Cunningham tours Beaufort’s National Historic Monument

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U.S. Rep. Joe Cunningham toured several Reconstruction Era National Historical Park sites in Beaufort on Tuesday, July 2, as part of a scheduled visit that included a group of student journalists.

About 20 people, including volunteers, park staff and a group of area students, gathered at the park’s visitor center in the Old Beaufort Firehouse on Carteret Street for the tour’s kickoff.

Formerly known as the Reconstruction Era National Monument, the site, which includes four properties throughout Beaufort County, was re-designated a national historical park in 2017 by then President Barack Obama.

Cunningham, who worked with U.S. Rep. James Clyburn on the legislation to rename and expand the park, spoke for about 25 minutes, while the students shot video as part of an educational program associated with the project.

The Congressman reflected on the period in time, sometimes referred to as the most misunderstood period in American history by historians, and what it means to South Carolina.

“This country has some scars on it, especially the South,” he said. “But it’s important to tell it in an objective way and in an honest way that this is where we’ve come from, but this is where we’re going.”

In addition to the Old Beaufort Firehouse, the group toured Darrah Hall and the Brick Church on the grounds of the historic Penn Center on St. Helena Island. Camp Saxton in Port Royal, is part of the park’s listed sites, but not currently open to the public.

With the help of more than 100 local, regional and national advisors, Beaufort Mayor Billy Keyserling has spearheaded the project’s outreach in Beaufort.

Keyserling said one of the advisory group’s first areas of focus has been to develop educational components, such as the Story Catchers program which brought the students to the Old Firehouse on Tuesday.

The group wanted to do something “organic”, he said, that would help take the lessons of Reconstruction across South Carolina and beyond.

“Teaching students the untold story of the second founding of America will serve as the model to help transform the country with lessons that started here in Beaufort,” Keyserling said.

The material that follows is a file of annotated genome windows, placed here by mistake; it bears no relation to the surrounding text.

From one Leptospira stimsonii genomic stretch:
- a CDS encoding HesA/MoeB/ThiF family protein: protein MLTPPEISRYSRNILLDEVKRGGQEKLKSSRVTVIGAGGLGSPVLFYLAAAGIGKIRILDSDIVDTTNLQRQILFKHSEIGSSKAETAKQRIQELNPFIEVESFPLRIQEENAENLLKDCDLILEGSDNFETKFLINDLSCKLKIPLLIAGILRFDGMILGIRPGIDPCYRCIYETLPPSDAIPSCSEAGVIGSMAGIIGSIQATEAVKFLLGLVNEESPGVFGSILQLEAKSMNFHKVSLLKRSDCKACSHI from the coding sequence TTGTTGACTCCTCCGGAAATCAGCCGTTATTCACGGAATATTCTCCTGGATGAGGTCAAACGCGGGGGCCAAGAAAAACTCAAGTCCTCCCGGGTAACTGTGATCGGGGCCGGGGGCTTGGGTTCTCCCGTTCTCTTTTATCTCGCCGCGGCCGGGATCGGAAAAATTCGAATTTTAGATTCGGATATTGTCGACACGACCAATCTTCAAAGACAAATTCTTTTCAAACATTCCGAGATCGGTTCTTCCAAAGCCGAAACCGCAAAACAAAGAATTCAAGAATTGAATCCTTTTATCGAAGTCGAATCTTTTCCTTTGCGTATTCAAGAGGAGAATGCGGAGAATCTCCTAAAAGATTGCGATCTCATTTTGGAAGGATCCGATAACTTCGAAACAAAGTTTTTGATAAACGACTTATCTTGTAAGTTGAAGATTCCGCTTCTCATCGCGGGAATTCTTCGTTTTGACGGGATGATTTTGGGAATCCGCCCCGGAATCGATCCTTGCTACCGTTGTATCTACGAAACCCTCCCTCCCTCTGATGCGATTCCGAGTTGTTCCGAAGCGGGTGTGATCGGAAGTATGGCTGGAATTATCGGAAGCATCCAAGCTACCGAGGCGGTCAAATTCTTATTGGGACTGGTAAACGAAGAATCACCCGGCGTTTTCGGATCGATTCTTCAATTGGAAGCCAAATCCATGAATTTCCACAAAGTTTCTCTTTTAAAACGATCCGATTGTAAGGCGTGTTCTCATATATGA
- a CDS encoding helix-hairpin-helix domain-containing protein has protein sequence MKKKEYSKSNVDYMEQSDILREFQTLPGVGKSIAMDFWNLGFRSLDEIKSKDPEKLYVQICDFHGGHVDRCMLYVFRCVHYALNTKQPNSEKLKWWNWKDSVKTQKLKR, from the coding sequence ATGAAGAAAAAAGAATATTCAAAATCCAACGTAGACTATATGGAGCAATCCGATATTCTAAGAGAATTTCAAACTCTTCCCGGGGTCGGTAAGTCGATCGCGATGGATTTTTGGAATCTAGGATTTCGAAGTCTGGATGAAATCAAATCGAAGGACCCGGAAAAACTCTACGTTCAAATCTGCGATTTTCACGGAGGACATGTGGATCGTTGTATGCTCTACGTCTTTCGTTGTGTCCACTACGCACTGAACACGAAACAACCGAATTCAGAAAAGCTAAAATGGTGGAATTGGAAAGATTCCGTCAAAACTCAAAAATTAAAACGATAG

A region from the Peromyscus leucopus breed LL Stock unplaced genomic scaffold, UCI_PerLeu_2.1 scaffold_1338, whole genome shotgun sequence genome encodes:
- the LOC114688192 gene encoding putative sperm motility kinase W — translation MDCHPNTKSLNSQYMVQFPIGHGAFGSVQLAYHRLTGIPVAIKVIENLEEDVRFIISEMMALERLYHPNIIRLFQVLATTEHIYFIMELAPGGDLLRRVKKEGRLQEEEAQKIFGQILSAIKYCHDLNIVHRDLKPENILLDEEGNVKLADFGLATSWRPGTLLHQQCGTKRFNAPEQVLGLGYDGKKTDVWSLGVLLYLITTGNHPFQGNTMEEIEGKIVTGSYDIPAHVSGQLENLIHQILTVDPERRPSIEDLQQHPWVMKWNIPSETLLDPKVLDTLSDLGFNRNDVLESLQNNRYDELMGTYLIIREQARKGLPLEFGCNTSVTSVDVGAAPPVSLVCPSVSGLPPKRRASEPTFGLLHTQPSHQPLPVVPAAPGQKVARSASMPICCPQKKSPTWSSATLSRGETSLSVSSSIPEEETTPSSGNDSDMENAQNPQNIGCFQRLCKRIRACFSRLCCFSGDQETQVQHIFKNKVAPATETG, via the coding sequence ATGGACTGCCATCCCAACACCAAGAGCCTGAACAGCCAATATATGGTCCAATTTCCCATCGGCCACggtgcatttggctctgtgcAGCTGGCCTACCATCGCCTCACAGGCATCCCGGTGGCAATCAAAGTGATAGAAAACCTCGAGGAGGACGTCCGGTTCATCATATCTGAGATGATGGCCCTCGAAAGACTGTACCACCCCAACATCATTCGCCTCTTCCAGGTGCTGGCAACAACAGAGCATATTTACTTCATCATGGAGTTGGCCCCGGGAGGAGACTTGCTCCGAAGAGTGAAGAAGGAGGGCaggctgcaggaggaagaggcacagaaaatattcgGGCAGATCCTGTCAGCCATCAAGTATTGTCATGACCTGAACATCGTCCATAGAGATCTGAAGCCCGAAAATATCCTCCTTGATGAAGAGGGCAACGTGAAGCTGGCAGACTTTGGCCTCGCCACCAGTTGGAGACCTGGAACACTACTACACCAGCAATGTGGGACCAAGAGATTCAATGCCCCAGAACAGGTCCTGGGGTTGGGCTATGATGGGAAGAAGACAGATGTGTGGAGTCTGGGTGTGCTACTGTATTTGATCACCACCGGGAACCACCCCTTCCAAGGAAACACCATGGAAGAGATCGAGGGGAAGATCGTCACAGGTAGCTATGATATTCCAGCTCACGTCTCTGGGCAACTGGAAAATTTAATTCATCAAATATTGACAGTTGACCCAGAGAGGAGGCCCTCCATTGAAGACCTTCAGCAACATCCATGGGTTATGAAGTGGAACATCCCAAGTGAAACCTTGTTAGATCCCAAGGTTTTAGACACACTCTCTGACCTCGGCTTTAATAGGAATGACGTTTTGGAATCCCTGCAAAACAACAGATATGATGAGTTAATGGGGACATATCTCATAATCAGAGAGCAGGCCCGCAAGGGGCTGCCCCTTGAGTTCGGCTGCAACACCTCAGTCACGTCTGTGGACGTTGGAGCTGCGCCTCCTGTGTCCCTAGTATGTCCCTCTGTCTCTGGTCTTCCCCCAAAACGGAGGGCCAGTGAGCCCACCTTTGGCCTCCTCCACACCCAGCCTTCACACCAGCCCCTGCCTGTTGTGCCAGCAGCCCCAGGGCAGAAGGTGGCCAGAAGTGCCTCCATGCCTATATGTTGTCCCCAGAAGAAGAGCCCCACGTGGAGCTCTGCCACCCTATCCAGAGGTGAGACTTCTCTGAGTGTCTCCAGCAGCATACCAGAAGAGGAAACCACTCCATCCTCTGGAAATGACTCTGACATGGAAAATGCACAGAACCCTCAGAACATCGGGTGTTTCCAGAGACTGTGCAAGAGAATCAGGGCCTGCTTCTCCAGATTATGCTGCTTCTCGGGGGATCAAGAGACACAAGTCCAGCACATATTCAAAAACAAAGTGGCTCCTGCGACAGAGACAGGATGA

The program, which teaches students real-world journalism and documentary-style skills, will equip students with the ability to share and pass on the area’s history to others. The group recently made a 60-minute documentary featuring a play about Harriett Tubman that was researched, written and performed by Beaufort Middle School students.

The initiative will also include a “Teaching the Teachers” program with the first session to start beginning July 17 in Beaufort. Teachers who attend the program will be presented with a new curriculum along with ideas on teaching Reconstruction.

The initiative’s educational programs are just the launch pad for national and even international study, Keyserling said.

In addition, the group is working to build a network of other Reconstruction-era sites or possible sites across the region that will enhance and help tell the story of Reconstruction and its impact on American history.

“One of the things we’re all challenged with, is while putting so much focus on Beaufort, we don’t get to say it all happened in Beaufort,” Keyserling said. “But all of these things will serve as the pilot program and each of the pieces are now in place and are working.”

John Flemming, a rising junior at Beaufort High School, was one of eight students that followed Cunningham on Tuesday, documenting the event.

Flemming said his family has lived in Beaufort for multiple generations. He was particularly excited to learn of Beaufort’s own Robert Smalls.

“It makes me feel connected to my hometown,” he said.

Born into slavery, Smalls stole a Confederate boat, sailed it past Charleston’s forts and turned it over to Union forces.

“There are so many good people here,” said Flemming. “Some aspects (of the era) are obviously a real blemish on our history, but you have to take the good with the bad – like Robert Smalls. He is a great American who came from Beaufort.”

Others who spoke to the tour group included National Park Service Superintendent Scott Teodorski, Board and Interim Director for the Penn Center, Marion Burns, and Michael Allen, a 32-year veteran of the National Park Service.





Top: U.S. Congressman Joe Cunningham, D-SC makes his remarks while Superintendent Scott Teodorski, of the Reconstruction Era National Historic Park looks on.
Bottom: The Rev. Abraham Murray of Brick Baptist Church near Penn Center on St. Helena Island, address those participating in the Reconstruction Era tour of of Penn Center. Seated at left is U.S. Congressman Joe Cunningham, D-SC.

Photos by Bob Sofaly

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